Look Out for America’s “Independent” Think Tanks
By Ding Jin
Translated By Ann Kubusek
26 January 2013
Edited by Rachel Smith
China - Huanqiu - Original Article (Chinese)
Recently in China there have been many scholars who believe America’s think tanks are independent organizations. For example, there are some who introduce America’s Brookings Institute by saying, “The key factor in determining the quality of the Brookings Institute's products is the quality of the employees, the effectiveness of the operating mechanism and, in a nutshell, it’s the independent character of the think tank itself.” I worked at a think tank for many years; the structure of America’s think tanks is complex and cannot be generalized.
The reason why America’s think tanks are “independent” is because the framework for analysis still rests on the idea that America’s political institution is based on the separation of three powers, with the two parties sharing power. My research leads me to believe that America’s political essence is tyranny of a hereditary financial system. The Federal Reserve Bank of New York's shareholders are the ones behind the scenes with the real power. The president in Washington is just an actor on the stage. The main source of funds for numerous American think tanks are the Rockefeller family, the Morgan Foundation, Goldman Sachs and other Wall Street multinational financial groups and families. The leaders have an inseparable relationship with Wall Street.
To take the Brookings Institute as an example: Their funding source is the Rockefellers and other big companies. Government funding does not exceed 20 percent of their income structure. The Brookings Institute’s current chairman of the board, John Thornton, was the former deputy secretary of state. This type of think tank is clearly not an independent organization and is representative of America’s financial hereditary system. These think tanks are responsible for providing suggestions and information to the American government and at the same time they are cooperating behind the scenes to serve the tyrannical financial hereditary system.
Think tanks' format of servicing both Wall Street and the American government is carried out clandestinely. One example is the “revolving door” mechanism; this is when research personnel take government positions and directly influence government policy, or the results of the research are delivered directly to government departments and indirectly affect government policies.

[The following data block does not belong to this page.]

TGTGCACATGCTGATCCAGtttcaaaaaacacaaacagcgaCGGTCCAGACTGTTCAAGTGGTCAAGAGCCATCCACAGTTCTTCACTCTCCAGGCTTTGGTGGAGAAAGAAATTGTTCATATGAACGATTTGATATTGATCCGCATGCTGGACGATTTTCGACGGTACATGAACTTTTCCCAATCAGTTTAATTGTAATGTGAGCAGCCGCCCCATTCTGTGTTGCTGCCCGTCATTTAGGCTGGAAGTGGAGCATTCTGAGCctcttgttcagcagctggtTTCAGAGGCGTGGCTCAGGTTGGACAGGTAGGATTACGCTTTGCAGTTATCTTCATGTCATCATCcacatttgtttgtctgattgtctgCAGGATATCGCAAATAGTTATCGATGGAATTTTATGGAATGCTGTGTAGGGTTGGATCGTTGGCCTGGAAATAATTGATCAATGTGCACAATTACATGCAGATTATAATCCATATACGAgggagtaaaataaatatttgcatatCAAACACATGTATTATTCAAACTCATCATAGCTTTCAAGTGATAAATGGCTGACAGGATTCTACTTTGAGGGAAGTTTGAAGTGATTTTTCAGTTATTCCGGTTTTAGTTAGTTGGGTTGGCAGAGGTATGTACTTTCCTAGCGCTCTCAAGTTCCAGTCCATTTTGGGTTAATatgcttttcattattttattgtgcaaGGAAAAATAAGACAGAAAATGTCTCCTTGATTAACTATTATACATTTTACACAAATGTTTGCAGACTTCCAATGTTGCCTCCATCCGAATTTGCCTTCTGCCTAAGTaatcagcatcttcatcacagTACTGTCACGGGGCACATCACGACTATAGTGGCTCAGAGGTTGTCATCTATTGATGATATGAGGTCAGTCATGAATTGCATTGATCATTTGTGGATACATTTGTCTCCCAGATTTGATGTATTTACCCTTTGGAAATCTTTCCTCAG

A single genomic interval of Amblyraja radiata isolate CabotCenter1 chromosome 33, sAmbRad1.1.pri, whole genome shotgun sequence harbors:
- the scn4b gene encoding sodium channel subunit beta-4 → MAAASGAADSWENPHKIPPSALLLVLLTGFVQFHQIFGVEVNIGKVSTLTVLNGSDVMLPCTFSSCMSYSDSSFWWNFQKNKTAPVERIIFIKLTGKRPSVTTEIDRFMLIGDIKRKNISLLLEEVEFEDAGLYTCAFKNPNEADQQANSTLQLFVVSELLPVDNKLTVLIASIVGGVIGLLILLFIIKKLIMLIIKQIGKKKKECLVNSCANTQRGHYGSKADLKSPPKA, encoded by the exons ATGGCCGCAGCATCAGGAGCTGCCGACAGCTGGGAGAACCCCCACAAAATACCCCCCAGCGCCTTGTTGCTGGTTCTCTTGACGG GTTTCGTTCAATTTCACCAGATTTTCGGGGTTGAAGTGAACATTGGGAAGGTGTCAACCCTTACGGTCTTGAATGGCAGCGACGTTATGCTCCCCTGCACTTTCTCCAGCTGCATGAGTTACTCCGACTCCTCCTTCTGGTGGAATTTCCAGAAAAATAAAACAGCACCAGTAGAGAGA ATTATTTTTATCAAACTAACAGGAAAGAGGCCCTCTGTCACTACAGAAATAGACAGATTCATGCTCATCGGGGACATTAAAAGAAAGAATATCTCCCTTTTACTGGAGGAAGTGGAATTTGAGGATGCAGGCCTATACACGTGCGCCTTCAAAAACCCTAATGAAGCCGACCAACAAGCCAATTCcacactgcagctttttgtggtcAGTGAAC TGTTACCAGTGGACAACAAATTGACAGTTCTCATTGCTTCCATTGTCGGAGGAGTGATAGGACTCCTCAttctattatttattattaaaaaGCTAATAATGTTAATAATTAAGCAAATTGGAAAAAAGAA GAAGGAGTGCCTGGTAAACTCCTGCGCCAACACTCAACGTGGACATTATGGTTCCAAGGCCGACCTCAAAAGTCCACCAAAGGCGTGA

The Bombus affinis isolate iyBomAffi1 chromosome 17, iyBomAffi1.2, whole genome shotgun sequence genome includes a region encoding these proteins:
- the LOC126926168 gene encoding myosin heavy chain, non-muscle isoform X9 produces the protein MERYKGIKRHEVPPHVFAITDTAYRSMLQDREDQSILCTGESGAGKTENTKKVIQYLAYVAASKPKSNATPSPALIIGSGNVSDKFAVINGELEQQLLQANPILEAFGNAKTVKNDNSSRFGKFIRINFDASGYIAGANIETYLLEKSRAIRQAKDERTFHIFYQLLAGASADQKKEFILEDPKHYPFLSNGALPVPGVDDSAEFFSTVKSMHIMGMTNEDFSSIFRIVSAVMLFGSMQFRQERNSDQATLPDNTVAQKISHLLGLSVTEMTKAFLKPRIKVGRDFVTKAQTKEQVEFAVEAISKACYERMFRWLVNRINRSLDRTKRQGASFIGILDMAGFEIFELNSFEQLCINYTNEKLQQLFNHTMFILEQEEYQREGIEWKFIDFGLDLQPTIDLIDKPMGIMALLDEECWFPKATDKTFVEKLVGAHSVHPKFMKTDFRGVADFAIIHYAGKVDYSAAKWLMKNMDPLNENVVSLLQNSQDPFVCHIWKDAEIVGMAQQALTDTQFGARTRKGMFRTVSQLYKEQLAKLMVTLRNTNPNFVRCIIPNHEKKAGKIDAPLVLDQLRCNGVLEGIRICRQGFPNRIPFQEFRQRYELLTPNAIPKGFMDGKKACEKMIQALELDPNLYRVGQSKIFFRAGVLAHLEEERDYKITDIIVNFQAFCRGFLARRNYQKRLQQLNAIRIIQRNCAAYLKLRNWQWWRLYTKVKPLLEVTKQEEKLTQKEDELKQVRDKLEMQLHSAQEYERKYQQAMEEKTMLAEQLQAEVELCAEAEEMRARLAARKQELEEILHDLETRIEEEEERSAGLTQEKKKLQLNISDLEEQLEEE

Another modus operandi is having a government department secretly fund the think tank’s specific target and make it untraceable to avoid any danger. According to the British author Francis Stonor Saunders, as disclosed in her book “The Cultural Cold War: CIA and the World of Arts and Letters”, the CIA allocated a large amount of money to the Ford Foundation and Carnegie Foundation. They used the big names of these organizations to donate the money for a specific reason – to go abroad and foster a bunch of intellectual elite to use “American standards” to judge what is right and what is wrong, and through these intellectual elite, to influence public opinion and the government policies of that country. In the French Intelligence Research Center’s new book Arab Revolution: The Hidden Side of Purpose, there is a chapter dedicated to discussing several of the different NGOs' and foundations' schemes to organize the Arab Spring.
Some of America’s seemingly neutral think tanks are definitely not independent organizations. The reality is their mission is to aid and provide consultation for America’s ruling financial families and multinational groups. My country’s universities and research institutes that have any connection to these types of think tanks need to maintain vigilance and be cautious of any cooperation that could potentially affect the financial security and social stability of our country. We should restrict the entry of any think tank that could possibly endanger our national security.
The author is from Jiangsu province and is the Deputy Director of Research on Administrative Management Science.
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